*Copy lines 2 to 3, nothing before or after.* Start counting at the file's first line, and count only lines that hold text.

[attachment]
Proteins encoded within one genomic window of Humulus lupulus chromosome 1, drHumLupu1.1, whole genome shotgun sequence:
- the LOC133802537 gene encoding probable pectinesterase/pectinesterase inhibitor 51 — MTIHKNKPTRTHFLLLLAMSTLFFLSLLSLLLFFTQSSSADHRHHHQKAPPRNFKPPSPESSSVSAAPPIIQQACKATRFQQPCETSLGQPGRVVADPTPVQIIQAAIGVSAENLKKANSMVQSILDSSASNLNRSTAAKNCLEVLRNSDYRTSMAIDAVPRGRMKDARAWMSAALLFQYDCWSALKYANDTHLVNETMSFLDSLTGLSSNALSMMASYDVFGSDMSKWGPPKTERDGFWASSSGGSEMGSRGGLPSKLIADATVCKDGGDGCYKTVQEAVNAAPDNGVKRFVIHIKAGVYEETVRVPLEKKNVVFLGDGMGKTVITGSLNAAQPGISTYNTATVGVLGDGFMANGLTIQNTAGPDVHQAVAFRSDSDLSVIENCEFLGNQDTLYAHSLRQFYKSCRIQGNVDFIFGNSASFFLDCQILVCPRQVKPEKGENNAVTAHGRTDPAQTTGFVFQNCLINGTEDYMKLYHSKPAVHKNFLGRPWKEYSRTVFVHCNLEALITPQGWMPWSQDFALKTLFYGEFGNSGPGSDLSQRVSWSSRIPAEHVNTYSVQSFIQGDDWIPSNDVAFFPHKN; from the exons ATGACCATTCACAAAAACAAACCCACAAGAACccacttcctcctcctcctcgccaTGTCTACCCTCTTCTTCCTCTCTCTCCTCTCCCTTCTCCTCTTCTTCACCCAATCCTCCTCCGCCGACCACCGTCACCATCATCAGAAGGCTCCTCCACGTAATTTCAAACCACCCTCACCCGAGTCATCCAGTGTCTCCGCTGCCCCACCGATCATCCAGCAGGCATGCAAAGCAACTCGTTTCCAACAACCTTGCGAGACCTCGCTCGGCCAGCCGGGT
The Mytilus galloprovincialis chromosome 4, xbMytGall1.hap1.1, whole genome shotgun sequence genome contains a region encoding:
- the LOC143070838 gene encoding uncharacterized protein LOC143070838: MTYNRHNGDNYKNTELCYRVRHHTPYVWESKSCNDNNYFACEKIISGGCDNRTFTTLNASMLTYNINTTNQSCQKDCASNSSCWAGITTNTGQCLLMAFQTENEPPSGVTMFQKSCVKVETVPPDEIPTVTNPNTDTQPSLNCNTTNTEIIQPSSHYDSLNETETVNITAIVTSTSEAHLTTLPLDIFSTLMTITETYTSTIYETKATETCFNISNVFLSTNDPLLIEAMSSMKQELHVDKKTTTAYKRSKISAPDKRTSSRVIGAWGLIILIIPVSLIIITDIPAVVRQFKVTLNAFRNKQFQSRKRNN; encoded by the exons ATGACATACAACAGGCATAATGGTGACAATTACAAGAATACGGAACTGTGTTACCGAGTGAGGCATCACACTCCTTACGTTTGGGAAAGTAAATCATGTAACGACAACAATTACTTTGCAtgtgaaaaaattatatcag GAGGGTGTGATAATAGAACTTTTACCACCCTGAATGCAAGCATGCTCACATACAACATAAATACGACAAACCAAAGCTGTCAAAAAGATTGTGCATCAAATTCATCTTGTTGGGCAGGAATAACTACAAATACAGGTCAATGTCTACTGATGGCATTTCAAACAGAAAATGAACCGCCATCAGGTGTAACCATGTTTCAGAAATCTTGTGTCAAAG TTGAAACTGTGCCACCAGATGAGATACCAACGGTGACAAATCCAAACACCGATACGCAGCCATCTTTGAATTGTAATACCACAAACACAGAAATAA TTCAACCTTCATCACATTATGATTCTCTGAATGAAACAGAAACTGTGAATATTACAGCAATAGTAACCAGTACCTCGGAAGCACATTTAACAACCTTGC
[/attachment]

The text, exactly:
- the LOC133802537 gene encoding probable pectinesterase/pectinesterase inhibitor 51 — MTIHKNKPTRTHFLLLLAMSTLFFLSLLSLLLFFTQSSSADHRHHHQKAPPRNFKPPSPESSSVSAAPPIIQQACKATRFQQPCETSLGQPGRVVADPTPVQIIQAAIGVSAENLKKANSMVQSILDSSASNLNRSTAAKNCLEVLRNSDYRTSMAIDAVPRGRMKDARAWMSAALLFQYDCWSALKYANDTHLVNETMSFLDSLTGLSSNALSMMASYDVFGSDMSKWGPPKTERDGFWASSSGGSEMGSRGGLPSKLIADATVCKDGGDGCYKTVQEAVNAAPDNGVKRFVIHIKAGVYEETVRVPLEKKNVVFLGDGMGKTVITGSLNAAQPGISTYNTATVGVLGDGFMANGLTIQNTAGPDVHQAVAFRSDSDLSVIENCEFLGNQDTLYAHSLRQFYKSCRIQGNVDFIFGNSASFFLDCQILVCPRQVKPEKGENNAVTAHGRTDPAQTTGFVFQNCLINGTEDYMKLYHSKPAVHKNFLGRPWKEYSRTVFVHCNLEALITPQGWMPWSQDFALKTLFYGEFGNSGPGSDLSQRVSWSSRIPAEHVNTYSVQSFIQGDDWIPSNDVAFFPHKN; from the exons ATGACCATTCACAAAAACAAACCCACAAGAACccacttcctcctcctcctcgccaTGTCTACCCTCTTCTTCCTCTCTCTCCTCTCCCTTCTCCTCTTCTTCACCCAATCCTCCTCCGCCGACCACCGTCACCATCATCAGAAGGCTCCTCCACGTAATTTCAAACCACCCTCACCCGAGTCATCCAGTGTCTCCGCTGCCCCACCGATCATCCAGCAGGCATGCAAAGCAACTCGTTTCCAACAACCTTGCGAGACCTCGCTCGGCCAGCCGGGT
The Mytilus galloprovincialis chromosome 4, xbMytGall1.hap1.1, whole genome shotgun sequence genome contains a region encoding: